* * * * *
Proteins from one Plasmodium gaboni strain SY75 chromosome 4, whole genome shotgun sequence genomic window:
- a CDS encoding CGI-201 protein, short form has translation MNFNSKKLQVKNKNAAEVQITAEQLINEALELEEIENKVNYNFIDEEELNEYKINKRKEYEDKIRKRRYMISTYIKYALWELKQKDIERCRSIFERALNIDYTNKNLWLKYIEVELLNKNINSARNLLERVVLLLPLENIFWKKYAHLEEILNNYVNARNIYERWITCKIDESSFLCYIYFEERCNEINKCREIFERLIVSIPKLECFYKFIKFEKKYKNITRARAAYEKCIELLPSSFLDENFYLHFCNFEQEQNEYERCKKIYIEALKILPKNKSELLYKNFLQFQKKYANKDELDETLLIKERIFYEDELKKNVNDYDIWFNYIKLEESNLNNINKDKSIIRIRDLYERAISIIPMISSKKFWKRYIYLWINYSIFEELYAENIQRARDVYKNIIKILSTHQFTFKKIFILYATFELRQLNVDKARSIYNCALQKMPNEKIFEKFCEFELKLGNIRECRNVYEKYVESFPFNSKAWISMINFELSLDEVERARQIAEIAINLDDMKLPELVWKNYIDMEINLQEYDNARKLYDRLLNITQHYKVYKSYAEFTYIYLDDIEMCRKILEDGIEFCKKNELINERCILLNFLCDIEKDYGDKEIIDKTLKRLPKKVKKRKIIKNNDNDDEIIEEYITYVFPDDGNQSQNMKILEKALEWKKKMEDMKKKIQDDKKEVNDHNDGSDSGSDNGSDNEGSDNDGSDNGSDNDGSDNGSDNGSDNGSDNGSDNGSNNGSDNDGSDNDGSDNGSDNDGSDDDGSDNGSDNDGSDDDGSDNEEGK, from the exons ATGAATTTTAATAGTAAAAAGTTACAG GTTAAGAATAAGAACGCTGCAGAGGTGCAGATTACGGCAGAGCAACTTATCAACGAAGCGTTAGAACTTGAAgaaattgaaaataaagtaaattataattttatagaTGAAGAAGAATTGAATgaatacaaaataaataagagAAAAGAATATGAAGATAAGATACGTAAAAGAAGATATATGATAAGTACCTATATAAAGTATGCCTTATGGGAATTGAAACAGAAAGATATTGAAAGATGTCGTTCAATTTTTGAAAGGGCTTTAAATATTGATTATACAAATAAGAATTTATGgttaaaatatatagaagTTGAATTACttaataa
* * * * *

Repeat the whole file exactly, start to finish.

Proteins from one Plasmodium gaboni strain SY75 chromosome 4, whole genome shotgun sequence genomic window:
- a CDS encoding CGI-201 protein, short form has translation MNFNSKKLQVKNKNAAEVQITAEQLINEALELEEIENKVNYNFIDEEELNEYKINKRKEYEDKIRKRRYMISTYIKYALWELKQKDIERCRSIFERALNIDYTNKNLWLKYIEVELLNKNINSARNLLERVVLLLPLENIFWKKYAHLEEILNNYVNARNIYERWITCKIDESSFLCYIYFEERCNEINKCREIFERLIVSIPKLECFYKFIKFEKKYKNITRARAAYEKCIELLPSSFLDENFYLHFCNFEQEQNEYERCKKIYIEALKILPKNKSELLYKNFLQFQKKYANKDELDETLLIKERIFYEDELKKNVNDYDIWFNYIKLEESNLNNINKDKSIIRIRDLYERAISIIPMISSKKFWKRYIYLWINYSIFEELYAENIQRARDVYKNIIKILSTHQFTFKKIFILYATFELRQLNVDKARSIYNCALQKMPNEKIFEKFCEFELKLGNIRECRNVYEKYVESFPFNSKAWISMINFELSLDEVERARQIAEIAINLDDMKLPELVWKNYIDMEINLQEYDNARKLYDRLLNITQHYKVYKSYAEFTYIYLDDIEMCRKILEDGIEFCKKNELINERCILLNFLCDIEKDYGDKEIIDKTLKRLPKKVKKRKIIKNNDNDDEIIEEYITYVFPDDGNQSQNMKILEKALEWKKKMEDMKKKIQDDKKEVNDHNDGSDSGSDNGSDNEGSDNDGSDNGSDNDGSDNGSDNGSDNGSDNGSDNGSNNGSDNDGSDNDGSDNGSDNDGSDDDGSDNGSDNDGSDDDGSDNEEGK, from the exons ATGAATTTTAATAGTAAAAAGTTACAG GTTAAGAATAAGAACGCTGCAGAGGTGCAGATTACGGCAGAGCAACTTATCAACGAAGCGTTAGAACTTGAAgaaattgaaaataaagtaaattataattttatagaTGAAGAAGAATTGAATgaatacaaaataaataagagAAAAGAATATGAAGATAAGATACGTAAAAGAAGATATATGATAAGTACCTATATAAAGTATGCCTTATGGGAATTGAAACAGAAAGATATTGAAAGATGTCGTTCAATTTTTGAAAGGGCTTTAAATATTGATTATACAAATAAGAATTTATGgttaaaatatatagaagTTGAATTACttaataa